- Fill a pot with water and heat on a stove
- When the water boils, add salt
- Wait 30 seconds and put the pasta in the pot
- Wait the cooking time less one minute, stirring from time to time
- When there’s one minute left, take 2 spoons of cooking water and add them to the pan where you are heating the sauce
- Strain the pasta
- Pour the pasta in the pan with the sauce
- Cook for one minute, stirring
- Take out of heat and serve
To save time, I usually prepare the sauce and start heating it while I wait for the water to boil and for the pasta to cook. You can also prepare a variety of sauces in advance and freeze them, taking them out of the freezer when you need them, letting them unfreeze naturally or microwaving them, then heating in the pan while the pasta is cooking up. You can also use commercially made sauces, there’s nothing wrong in that.
Remember: the only trick is to heat the sauce in a pan, cook the pasta one minute less than suggested, then pour it along with a couple spoons of cooking water in the pan and finish cooking the sauce and the pasta together in the pan.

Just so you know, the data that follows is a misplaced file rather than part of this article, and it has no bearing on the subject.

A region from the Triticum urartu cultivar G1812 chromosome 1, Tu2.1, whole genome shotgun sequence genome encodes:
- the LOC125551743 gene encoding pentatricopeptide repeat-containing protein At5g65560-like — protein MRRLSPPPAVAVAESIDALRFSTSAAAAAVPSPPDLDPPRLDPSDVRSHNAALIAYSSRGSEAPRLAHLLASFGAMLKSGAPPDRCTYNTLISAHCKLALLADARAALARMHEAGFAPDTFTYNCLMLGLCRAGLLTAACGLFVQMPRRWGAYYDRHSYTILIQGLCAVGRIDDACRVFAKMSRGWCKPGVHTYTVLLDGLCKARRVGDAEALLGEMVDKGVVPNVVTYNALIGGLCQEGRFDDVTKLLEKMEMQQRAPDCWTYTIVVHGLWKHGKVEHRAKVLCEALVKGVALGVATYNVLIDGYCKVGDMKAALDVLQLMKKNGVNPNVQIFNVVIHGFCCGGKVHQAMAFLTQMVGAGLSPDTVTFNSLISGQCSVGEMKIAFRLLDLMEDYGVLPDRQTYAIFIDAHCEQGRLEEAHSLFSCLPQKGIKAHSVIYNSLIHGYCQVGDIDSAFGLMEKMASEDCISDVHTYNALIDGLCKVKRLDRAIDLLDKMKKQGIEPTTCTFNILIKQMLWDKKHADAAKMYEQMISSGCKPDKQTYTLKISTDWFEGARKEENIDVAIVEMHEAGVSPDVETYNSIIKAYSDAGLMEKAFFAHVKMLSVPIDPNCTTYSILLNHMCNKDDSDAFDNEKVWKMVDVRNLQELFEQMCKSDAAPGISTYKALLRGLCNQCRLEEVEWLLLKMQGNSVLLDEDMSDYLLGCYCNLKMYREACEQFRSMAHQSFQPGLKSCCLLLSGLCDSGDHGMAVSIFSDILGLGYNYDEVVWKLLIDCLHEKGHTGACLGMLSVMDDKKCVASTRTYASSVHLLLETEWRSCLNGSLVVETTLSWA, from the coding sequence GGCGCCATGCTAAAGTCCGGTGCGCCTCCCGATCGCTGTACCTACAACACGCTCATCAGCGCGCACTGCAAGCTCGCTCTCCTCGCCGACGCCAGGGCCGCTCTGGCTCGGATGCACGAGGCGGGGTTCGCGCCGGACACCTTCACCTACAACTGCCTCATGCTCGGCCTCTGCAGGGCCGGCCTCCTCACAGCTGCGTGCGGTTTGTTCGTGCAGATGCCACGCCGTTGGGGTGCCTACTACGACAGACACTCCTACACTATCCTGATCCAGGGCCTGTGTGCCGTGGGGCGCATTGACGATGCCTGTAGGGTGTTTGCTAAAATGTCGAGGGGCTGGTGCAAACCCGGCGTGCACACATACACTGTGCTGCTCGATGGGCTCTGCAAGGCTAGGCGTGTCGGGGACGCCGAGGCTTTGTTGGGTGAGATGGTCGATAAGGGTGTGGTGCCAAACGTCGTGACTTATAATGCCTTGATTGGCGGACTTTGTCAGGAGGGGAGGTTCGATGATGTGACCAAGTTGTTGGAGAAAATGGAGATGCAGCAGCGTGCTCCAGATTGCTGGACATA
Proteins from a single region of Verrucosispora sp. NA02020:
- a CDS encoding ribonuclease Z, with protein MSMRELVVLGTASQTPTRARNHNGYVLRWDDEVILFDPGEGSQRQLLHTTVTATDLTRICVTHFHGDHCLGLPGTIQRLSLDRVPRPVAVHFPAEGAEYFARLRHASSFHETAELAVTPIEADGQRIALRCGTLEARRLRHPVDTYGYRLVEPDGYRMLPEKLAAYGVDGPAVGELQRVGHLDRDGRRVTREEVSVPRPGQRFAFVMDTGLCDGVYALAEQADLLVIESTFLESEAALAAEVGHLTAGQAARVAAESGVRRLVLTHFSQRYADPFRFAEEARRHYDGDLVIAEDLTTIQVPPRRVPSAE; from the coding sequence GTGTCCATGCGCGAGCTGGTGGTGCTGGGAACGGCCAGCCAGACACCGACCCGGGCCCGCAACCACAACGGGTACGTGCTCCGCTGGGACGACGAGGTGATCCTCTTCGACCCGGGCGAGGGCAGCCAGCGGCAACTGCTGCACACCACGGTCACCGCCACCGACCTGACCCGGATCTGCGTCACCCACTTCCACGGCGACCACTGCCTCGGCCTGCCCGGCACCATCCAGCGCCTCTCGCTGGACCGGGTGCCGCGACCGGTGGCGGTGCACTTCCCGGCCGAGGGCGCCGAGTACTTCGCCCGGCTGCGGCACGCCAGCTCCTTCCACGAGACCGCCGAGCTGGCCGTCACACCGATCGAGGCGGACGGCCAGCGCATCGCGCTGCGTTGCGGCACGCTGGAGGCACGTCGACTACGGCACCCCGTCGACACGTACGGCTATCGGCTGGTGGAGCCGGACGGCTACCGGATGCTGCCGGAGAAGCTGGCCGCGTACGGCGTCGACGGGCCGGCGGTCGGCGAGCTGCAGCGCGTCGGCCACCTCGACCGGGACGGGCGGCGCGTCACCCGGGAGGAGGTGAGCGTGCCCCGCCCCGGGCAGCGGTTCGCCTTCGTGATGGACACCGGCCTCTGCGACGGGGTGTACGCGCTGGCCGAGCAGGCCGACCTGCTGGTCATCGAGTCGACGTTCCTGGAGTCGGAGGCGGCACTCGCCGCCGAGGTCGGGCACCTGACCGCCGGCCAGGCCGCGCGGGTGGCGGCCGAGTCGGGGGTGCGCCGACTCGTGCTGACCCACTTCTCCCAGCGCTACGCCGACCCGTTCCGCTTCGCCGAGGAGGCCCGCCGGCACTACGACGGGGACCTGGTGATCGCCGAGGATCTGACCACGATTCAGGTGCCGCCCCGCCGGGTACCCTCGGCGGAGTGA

Please check also “How NOT to cook pasta“.
Edited by Francesca Bezzone
As an Italian man who could eat pasta everyday as a prima piatti. To put it mildly this lady knows what’s cooking. Mom born in Italy, taught me. Through her lifetime I learned all her recipes by cooking by her side. Never measure, cooking tsp/tbs is the palm of your hand always taste with tip of your for sweet and sour. The way you describe cooking pasta finishing in the sauce. Using pasta water to let the pasta finish and absorb the sauces flavors is how Mama taught me. At seventy five that’s still how I do it. I’ve passed all I was taught to my youngest son who like enjoys cooking. Always use fresh ingredients. Our sauce is made and canned from San Marzano tomatoes and basil grown in our garden. My Mom is deceased but when I cook Italian I still feel her looking over my shoulder encouraging me. Great article well expressed.
Well you are not alone – Here are common mistakes I see in the US:
– Pasta cooked without or with too little salt in the water ( It takes a lot of salt in the water )
– Pasta is overcooked
– Often I have seen serving white pasta with the sauce just poured on top of the white pasta ( instead of letting the pasta absorb some sauce in the pan where the sauce was cooked )
– Since now days we can find fresh tomatoes all year round I personally make my red sauce with fresh tomato and fresh basil as main ingredients.
After many years of cooking pasta I realize I have been doing it correctly.